Have a Cup of Tea and Tell us your Thoughts!  

Take the SikhNet Survey today ♥

 

Share Your Voice

 

Bias against followers of Sikhism had been observed in bits and pieces across the world. However, in 2008, the scenario changed for schools in New York City. Mayor Bloomberg and Chancellor Joel Klein, along with the Sikh Coalition and other community organizations, held a press conference at the Department of Education Headquarters. They announced the introduction of a new regulation by the Chancellor, which aims to stop and keep a record of harassment based on bias in public schools in NYC. The Sikh Coalition, after requesting the Department of Education to implement this regulation for over a year, commends the Chancellor and Mayor for this significant action in ensuring a harassment-free environment in NYC schools, benefiting not only Sikh students but all students.

The new regulation 

The new regulation, A-832, establishes a process to handle complaints about students mistreating each other based on bias. This includes harassment, intimidation, and bullying. The regulation clearly defines and prohibits harassment based on a student's actual or perceived characteristics, such as race, colour, religion, gender, sexual orientation, disability, and more. It requires every school in the city to have a designated staff member who can receive reports of bias-based harassment. Students can also email their complaints to the Office of School and Youth Development.

At the same time, the regulation introduced the clause of prompt investigation of a report of bias-based harassment while documenting the incident in a central database within 24 hours. It was also mentioned that the alleged victim will be given a written report about the outcome of the incident investigation within 10 days. Also, DEO was directed to release annual public reports on bias-based harassment in schools, including information about individual schools. This ensures transparency and helps community members and organizations identify areas that require attention.

Struggles of Sikh Students in NYC Schools 

The new regulation was urgently needed because many Sikh students in NYC schools were being harassed and bullied. In June 2008, two Sikh students were attacked in Queens schools. On June 9, Gurprit Kaur, a student at P.S. 219 in Flushing, discovered that another student had cut off a part of her uncut hair, which is important for her religious beliefs, and threw it away. On June 3, Jagmohan Singh Premi was punched in the face when a student intentionally tried to remove his smaller turban, called a patka, at Richmond Hill High School. Additionally, in May 2007, Harpal Singh had his hair forcefully cut by another student in a hate crime at another public school in Queens.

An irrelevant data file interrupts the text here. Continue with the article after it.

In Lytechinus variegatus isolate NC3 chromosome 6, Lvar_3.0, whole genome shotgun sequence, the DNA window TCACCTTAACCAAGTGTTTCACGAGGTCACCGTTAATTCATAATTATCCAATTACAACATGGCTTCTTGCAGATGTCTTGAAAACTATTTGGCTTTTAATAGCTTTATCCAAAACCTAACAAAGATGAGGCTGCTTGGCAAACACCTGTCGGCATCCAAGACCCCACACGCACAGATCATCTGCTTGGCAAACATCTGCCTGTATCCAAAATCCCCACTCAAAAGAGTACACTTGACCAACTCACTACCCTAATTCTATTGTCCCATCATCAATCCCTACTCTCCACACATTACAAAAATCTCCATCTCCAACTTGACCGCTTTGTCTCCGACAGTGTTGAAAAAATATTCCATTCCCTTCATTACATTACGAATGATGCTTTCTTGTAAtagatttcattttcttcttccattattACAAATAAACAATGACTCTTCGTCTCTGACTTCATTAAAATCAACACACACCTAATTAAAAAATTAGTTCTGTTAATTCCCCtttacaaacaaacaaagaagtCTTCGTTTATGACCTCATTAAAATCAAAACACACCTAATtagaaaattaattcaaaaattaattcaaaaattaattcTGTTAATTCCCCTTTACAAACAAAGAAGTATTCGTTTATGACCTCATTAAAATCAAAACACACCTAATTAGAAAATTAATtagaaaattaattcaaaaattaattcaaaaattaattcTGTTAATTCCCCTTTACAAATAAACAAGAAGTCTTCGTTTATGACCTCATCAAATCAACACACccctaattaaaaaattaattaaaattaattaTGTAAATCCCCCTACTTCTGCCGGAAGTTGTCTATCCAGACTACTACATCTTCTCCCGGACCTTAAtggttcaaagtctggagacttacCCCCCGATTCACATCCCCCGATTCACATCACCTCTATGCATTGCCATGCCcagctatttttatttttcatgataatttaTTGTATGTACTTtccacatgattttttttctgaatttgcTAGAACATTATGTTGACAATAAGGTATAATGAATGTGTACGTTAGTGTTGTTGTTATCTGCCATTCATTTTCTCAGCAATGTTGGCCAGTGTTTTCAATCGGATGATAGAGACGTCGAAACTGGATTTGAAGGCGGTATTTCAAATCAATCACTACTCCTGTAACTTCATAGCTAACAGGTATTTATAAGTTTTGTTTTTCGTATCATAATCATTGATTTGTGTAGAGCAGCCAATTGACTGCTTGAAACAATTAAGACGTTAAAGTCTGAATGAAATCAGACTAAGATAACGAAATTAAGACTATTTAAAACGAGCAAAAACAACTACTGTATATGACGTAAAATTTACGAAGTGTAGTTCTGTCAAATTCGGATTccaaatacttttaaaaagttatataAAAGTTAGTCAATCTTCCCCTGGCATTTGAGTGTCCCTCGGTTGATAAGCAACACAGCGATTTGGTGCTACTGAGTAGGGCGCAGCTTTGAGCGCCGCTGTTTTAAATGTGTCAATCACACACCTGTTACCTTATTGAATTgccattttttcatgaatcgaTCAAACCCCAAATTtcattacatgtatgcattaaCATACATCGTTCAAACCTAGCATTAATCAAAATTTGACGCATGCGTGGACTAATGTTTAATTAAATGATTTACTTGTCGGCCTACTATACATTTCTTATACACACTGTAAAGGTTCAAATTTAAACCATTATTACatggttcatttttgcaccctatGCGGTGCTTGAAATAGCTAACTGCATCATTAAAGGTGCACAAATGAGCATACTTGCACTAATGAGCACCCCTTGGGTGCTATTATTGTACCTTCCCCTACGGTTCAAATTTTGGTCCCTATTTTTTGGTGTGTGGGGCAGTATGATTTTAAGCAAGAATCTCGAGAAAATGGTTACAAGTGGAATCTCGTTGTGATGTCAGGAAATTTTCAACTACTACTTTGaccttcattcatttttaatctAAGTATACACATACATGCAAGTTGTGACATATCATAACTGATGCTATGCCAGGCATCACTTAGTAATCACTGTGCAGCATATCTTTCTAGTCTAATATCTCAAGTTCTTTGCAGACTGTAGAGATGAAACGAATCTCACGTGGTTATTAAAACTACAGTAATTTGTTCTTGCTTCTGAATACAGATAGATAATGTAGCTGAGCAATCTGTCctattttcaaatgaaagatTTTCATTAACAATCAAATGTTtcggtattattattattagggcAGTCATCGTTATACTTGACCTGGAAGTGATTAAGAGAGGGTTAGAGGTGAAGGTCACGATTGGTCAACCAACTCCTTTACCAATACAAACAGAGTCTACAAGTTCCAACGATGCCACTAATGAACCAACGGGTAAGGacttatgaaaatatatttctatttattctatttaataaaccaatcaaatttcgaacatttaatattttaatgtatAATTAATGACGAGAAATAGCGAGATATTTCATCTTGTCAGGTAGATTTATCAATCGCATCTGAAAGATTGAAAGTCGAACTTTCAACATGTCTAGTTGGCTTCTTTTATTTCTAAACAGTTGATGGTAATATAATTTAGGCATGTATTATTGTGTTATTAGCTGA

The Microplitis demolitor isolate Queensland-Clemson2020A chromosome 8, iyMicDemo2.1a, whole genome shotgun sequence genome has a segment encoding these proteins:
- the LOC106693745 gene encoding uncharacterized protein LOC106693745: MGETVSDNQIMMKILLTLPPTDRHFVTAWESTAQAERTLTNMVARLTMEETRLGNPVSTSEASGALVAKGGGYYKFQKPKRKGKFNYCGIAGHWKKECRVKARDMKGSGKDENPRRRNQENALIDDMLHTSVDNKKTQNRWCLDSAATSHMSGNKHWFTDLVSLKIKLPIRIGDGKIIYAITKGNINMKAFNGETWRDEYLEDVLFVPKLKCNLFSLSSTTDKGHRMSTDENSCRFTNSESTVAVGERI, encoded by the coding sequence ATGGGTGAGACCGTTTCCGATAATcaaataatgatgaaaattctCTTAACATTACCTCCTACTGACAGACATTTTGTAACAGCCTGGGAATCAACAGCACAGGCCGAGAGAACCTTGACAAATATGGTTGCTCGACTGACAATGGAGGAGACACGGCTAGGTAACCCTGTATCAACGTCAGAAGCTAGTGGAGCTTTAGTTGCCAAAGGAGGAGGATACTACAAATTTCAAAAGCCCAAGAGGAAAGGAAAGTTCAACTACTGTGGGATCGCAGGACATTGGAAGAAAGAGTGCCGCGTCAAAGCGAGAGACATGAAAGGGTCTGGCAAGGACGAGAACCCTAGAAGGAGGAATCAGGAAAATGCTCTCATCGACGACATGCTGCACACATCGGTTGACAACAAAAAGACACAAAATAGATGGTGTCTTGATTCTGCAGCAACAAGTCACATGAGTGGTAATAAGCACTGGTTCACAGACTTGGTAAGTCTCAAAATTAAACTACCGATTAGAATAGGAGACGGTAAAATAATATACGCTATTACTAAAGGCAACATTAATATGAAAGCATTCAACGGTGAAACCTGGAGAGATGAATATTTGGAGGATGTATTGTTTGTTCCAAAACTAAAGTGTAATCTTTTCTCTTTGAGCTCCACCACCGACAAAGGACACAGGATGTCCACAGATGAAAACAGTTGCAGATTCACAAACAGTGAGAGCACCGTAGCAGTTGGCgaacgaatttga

In April 2008, the Sikh Coalition published a report called "Making Our Voices Heard: A Civil Rights Agenda for New York City Sikhs." The report revealed that more than 60% of the over 400 Sikh students surveyed by the Coalition had experienced harassment or violence based on bias in city schools due to their Sikh identity.

Amardeeep Singh, Executive Director of the Sikh Coalition said, “The amount of Sikh children being harassed and bullied in New York City's schools every day is nothing less than an epidemic. Sikhs took to the streets in June in Richmond Hill to urge the Department of Education to make this issue a much higher priority and take proactive steps to make NYC's schools free of bigotry.  We are heartened by the creation of this much-needed new regulation.  It is in large part the Sikh community's activism that led to the creation of this new regulation to enhance the lives of 1.1 million city school students."

Regulations that promote equality are of utmost importance as they lay the foundation for a just and inclusive society. In Sikhism, these measures have played a significant role in safeguarding the rights and dignity of its followers. Sikhism, with its emphasis on equality and social justice, has greatly benefited from such measures. They have allowed Sikhs to freely express and practice their faith without fear of discrimination or prejudice. 

 

*Based on an article by Frederick Douglas, published on Sikhcoalition.org on 5th September 2008

 

Add a Comment